HAVE: new project to help kick the winter blues
It's been a solid 90 days since winter settled in around here and I read somewhere on the web this morning that contrary to what any groundhog might have said, a series of back to back winter storms should keep us holed up inside for a few more weeks. That's when I decided I needed to start a new project while I'm stuck inside.
The world of daylily hybridizing is an amazing thing. These people spend obscene amounts of money on plants and seeds (I've seen a pack of 5 seeds go for just over $300.00 dollars at auction!) use specialized techniques to coax seeds into growing in the dead of winter, and grow absolutely fabulous flowers! I always thought I had a pretty nice collection of daylillies until I spent an average of one dollar per seed (scandalously expensive to my frugal sensibilities) and grew these plants out. WOW!
Here are some of my seedlings.
I had a blast making crosses with these lillies last summer, but aside from the carefully marked and labeled crosses I made, I also took pollen from ther best looking plants each day and dabbled it all over the five dollar daylillies I have out in the front yard. I think these are all going to be splendid crosses, I mixed the lovliest "faces" from the front yard with all the stellar attributes of these latest crosses like edges, ruffles, chicken fat, stripes and spectacular branching and size. I could probably get a lot of money for the seeds at auction except for one thing:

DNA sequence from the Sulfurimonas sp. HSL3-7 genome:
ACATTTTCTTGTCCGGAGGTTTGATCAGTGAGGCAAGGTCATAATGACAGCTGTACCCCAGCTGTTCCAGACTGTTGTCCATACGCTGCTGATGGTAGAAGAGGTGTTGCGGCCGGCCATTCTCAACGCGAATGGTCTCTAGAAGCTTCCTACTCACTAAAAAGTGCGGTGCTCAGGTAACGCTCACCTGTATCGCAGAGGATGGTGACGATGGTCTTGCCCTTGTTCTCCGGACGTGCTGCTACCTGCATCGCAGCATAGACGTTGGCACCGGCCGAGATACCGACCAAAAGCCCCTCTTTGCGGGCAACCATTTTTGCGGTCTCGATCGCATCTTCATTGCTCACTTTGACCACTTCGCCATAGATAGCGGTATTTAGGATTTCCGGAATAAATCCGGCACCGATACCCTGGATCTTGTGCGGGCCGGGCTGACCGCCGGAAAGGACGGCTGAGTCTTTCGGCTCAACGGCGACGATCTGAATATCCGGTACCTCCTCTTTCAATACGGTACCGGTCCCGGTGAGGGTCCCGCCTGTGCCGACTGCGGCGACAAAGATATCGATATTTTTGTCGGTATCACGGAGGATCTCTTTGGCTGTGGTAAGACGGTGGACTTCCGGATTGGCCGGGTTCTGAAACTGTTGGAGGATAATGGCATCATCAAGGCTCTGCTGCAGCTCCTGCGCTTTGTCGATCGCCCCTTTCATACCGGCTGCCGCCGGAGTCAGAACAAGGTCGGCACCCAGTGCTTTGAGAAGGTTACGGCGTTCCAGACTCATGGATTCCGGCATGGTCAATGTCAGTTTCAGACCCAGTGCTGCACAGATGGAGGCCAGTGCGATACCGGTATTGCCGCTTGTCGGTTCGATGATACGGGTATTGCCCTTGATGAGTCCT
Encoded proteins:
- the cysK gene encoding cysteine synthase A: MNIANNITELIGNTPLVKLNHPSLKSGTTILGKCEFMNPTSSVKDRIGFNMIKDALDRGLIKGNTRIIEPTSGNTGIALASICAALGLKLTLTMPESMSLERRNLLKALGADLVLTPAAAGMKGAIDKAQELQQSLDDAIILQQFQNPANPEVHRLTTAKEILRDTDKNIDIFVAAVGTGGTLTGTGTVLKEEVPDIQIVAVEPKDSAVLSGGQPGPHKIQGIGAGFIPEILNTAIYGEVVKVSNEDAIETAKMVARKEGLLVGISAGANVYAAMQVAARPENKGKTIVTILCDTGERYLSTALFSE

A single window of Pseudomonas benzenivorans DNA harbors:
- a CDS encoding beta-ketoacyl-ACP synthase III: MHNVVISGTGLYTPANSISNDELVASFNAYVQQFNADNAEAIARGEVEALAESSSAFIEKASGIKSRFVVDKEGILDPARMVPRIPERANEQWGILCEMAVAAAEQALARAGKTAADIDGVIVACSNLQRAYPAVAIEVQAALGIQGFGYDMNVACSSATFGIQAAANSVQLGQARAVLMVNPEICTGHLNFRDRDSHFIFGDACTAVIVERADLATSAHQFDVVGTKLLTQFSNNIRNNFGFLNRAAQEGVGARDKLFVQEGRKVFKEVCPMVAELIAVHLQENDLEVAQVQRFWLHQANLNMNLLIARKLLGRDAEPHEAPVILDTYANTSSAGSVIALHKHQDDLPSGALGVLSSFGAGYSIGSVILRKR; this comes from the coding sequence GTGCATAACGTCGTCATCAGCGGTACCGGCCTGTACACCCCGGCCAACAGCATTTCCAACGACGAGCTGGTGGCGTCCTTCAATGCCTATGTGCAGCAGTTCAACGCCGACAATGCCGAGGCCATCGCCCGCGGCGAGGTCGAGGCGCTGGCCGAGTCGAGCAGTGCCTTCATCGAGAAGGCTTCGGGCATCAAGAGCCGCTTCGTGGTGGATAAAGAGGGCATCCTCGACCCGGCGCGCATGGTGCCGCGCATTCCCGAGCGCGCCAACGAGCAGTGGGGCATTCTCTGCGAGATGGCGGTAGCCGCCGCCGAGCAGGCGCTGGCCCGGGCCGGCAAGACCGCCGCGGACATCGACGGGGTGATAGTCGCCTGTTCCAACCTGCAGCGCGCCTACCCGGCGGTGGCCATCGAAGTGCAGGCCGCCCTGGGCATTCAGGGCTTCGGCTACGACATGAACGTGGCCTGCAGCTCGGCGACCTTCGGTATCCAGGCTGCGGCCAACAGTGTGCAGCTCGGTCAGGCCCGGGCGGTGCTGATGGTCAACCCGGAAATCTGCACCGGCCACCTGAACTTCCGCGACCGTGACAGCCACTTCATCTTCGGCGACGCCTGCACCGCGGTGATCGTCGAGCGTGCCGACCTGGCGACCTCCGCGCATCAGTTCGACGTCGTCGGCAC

I didn't label any of them.
That said, I truly believe there will be some incredible beauties in there. I harvested each day's seedpods seperately, dried them for 48 hours, then refrigerated the seeds in a sealed container. Unlike the dried daylily seeds that have sat in room temperature since summer, these seeds are plump, shiny, amazing things just bursting with live - in fact, two of them germinated last week!
Growing daylilies in the dead of winter is a wonderful experience, I'm a stay-at-home mom and homeschooler so I have plenty of time to putter with them but even if you only have a few minutes a day (and a sunny, south facing window) you can grow daylilies. Laying on a bed of fine gravel, they soak in a solution of water and hydrogen peroxide which keeps everything clean and seems to speed up the germination process. One person has made a great, detailed pictoral of their experience which sums up the process quite nicely:
So have you guessed what my new project to keep me busy for a weeks is? Yep, I'm giving away daylily seeds!
Reply here or email me and I'll send my address. I'll need you to send me $1.22 in postage (these will be traveling in "Package" size containers so two stamps won't be enough), a bubble mailer, a note mentioning that you are replying to the daylily offer (I have other people contacting me for other things so I don't want to get confused) and a return address label if you have one. I'll send you 25 fat, happy seeds just ready to get growing. You'll have to be a bit more patient with me than usual because I recently started homeschooling my autistic son, but I will try to handle everything in as prompt a manner as I can easily manage.
P.S. These seeds can't be kept in a drawer or winter sown, it will kill them for sure. They need to be kept in the fridge or soaked in a water/hydrogen peroxide (90/10) solution.
Any interested takers out there?
P.P.S. I would love, love LOVE to see pictures of blooms! Even if it takes you ten years to get a bloom, I'd love to see it. They feel like granchildren to me, lol!